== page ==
# some advice on muller trumbore code for ray-triangle intersection.

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hello, this is the ray triangle intersection code based on the muller - trumbore paper i read-
bool intersect_triangle(vector *o, vector *d, vector *v0, vector *v1,
vector *v2, double *t, double *u, double *v)
{
vector edge1, edge2, pvec, qvec, tvec;
double det, inv_det;

vector_sub(v1, v0, &edge1);
vector_sub(v2, v0, &edge2);
vector_cross(d, &edge2, &pvec);
det = vector_dot(&edge1, &pvec);

if (det < DBL_EPSILON)
{
return (false);
}

vector_sub(o, v0, &tvec);
*u = vector_dot(&tvec, &pvec);

if (*u < 0.0 || *u > det)
{
return (false);
}

vector_cross(&tvec, &edge1, &qvec);
*v = vector_dot(d, &qvec);

if (*v < 0.0 || *u + *v > det)
{
return (false);
}

*t = vector_dot(&edge2, &qvec);
inv_det = 1.0 / det;
*t *= inv_det;

if (*t < -DBL_EPSILON)
{
return (false);
}

*u *= inv_det;
*v *= inv_det;

return (true);

}
One thing I noticed is that if the ray origin lie on the object itself, then the triangle on which the origin lies is reported as the intersected triangle and the distance to triangle is 0. I think this is undesirable in case of multiple reflections i.e. when ray gets reflected of many surfaces on the object. In that case, *t < - DBL_EPSILON statement is the culprit and I'm not sure why they had this condition in the code. Any particular reasons ? If I change it to *t <= 0.0, the code is alright.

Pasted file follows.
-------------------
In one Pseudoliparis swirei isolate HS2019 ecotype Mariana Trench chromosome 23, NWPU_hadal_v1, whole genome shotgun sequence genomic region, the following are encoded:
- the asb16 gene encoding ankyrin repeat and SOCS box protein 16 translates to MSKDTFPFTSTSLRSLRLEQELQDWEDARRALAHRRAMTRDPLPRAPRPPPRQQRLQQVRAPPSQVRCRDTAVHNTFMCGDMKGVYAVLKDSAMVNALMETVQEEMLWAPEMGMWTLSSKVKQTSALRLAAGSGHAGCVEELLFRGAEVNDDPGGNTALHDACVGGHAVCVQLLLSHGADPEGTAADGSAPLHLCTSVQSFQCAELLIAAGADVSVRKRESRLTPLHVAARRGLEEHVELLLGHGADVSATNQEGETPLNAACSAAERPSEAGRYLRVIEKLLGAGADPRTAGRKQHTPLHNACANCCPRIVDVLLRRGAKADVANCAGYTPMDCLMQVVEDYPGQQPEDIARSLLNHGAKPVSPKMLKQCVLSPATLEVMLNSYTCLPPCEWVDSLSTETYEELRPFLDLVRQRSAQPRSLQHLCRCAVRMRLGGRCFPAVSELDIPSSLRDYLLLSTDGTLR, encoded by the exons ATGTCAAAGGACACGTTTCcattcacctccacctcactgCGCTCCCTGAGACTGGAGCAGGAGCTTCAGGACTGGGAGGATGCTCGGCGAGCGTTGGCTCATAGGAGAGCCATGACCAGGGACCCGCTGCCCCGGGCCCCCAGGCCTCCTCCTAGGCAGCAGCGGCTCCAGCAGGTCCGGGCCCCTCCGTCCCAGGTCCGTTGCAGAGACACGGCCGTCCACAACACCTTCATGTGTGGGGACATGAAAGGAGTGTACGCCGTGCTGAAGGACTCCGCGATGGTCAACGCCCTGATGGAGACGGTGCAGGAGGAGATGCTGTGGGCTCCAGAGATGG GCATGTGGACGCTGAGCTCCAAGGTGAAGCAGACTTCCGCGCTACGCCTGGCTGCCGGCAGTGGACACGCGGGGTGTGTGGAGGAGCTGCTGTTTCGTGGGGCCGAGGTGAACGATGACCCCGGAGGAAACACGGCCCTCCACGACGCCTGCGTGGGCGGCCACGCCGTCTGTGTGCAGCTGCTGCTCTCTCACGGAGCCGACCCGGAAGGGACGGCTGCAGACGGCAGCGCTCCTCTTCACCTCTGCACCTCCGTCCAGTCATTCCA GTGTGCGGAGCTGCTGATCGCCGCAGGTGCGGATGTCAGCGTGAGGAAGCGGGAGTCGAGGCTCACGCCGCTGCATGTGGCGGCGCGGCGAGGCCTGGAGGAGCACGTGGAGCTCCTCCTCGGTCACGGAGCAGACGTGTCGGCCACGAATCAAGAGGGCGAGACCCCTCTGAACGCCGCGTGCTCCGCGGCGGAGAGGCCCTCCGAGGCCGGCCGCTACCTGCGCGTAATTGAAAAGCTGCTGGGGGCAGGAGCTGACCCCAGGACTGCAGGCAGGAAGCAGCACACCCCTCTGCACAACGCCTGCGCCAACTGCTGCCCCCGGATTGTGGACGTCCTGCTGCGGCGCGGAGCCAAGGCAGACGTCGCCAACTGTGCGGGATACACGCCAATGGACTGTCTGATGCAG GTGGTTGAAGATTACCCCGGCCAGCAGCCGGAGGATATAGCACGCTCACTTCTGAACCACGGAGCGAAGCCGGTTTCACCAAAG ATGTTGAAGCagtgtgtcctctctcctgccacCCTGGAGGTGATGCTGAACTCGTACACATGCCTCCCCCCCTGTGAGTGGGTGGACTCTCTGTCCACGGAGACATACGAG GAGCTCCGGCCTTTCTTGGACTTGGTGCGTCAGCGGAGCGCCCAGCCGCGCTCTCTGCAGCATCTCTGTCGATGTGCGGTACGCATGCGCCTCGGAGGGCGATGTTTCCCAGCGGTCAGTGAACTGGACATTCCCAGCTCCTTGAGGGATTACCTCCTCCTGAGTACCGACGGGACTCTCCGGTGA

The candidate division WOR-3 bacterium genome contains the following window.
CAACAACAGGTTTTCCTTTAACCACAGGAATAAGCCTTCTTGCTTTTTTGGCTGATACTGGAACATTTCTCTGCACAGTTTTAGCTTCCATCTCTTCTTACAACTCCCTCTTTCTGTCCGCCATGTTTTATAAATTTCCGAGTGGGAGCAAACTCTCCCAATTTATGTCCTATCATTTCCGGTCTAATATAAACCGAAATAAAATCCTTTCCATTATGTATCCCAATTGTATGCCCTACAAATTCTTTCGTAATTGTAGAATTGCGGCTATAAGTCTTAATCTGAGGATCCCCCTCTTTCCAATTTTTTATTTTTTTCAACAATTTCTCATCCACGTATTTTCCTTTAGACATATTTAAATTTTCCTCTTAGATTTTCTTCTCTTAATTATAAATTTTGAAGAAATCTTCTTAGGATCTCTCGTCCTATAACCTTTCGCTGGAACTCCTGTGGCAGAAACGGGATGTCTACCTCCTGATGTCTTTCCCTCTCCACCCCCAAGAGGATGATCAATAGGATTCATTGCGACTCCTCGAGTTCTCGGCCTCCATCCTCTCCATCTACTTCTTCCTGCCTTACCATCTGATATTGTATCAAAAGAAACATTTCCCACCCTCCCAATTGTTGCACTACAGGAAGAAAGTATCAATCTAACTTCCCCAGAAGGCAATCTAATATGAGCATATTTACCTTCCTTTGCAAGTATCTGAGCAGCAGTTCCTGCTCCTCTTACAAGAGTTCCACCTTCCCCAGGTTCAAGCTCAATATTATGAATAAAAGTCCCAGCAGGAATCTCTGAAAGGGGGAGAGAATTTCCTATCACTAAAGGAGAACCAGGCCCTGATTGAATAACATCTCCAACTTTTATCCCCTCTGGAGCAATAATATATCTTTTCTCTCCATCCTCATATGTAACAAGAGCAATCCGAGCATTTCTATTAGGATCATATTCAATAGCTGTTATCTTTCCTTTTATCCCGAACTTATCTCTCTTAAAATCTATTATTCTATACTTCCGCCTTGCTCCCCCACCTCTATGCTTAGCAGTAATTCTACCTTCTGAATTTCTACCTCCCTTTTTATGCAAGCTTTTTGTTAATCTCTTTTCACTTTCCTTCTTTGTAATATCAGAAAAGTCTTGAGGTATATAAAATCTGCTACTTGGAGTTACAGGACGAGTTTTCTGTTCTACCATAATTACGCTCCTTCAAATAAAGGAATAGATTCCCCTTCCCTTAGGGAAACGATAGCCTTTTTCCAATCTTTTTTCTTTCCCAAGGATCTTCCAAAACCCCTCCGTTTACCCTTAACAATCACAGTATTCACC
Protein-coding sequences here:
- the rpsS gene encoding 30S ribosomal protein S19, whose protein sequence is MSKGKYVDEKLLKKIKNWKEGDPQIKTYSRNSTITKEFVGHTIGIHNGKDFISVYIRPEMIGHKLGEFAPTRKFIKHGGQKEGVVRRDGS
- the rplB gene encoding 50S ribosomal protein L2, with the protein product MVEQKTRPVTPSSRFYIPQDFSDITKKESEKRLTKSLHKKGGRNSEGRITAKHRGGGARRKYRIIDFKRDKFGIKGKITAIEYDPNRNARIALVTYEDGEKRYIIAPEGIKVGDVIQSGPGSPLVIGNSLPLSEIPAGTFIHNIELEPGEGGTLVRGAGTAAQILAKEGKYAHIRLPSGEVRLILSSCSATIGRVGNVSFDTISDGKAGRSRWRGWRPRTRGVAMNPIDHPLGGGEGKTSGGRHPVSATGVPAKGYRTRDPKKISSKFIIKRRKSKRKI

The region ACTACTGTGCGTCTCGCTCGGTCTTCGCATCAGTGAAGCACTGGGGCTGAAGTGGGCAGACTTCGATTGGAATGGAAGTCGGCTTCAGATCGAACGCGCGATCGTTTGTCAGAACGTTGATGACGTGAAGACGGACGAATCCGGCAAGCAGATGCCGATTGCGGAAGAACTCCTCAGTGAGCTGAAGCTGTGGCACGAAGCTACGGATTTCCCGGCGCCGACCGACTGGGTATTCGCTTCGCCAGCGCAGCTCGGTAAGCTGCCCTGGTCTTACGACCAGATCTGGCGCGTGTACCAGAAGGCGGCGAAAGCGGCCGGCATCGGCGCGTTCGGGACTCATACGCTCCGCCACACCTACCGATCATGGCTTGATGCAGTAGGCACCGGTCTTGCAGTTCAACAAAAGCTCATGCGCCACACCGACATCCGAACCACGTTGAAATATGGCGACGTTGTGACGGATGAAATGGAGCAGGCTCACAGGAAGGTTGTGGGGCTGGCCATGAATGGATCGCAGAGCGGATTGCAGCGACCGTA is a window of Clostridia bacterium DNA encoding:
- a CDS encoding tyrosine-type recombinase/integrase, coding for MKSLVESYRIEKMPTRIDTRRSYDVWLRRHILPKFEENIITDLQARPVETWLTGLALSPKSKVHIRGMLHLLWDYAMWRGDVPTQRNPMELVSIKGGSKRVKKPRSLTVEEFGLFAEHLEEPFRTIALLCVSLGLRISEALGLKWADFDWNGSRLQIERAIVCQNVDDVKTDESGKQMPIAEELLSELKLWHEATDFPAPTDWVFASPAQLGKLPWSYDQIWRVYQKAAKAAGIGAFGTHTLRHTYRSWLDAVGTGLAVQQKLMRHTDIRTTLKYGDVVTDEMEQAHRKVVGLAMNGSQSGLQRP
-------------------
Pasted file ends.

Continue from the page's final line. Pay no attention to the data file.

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The DBL_EPSILON test is used (here, and plenty of other places)...
to catch problems with / from Floating Point precision.
Often, due to precision loss, complex calculations which should evaluate to 0.000000....
actually result in a "small" postive or negative answer -0.000000000000000001 say.

The DBL_EPSILON value should normally be used to 'account' for this problem and it value should be set something "appropriate".

In your case.. I would recommend...

Leave the DBL_EPSILON test in, but also store a reference to the last face hit / the "source face" for the new ray.

That way, you will detect the "source face" as a hit....
but you can ignore that hit, because you know a ray starting from "Face X" can't hit "Face X" again without hitting something else first...

and then you don't risk missing "real" hits, by not accounting for the FP Precision problem.

HTH

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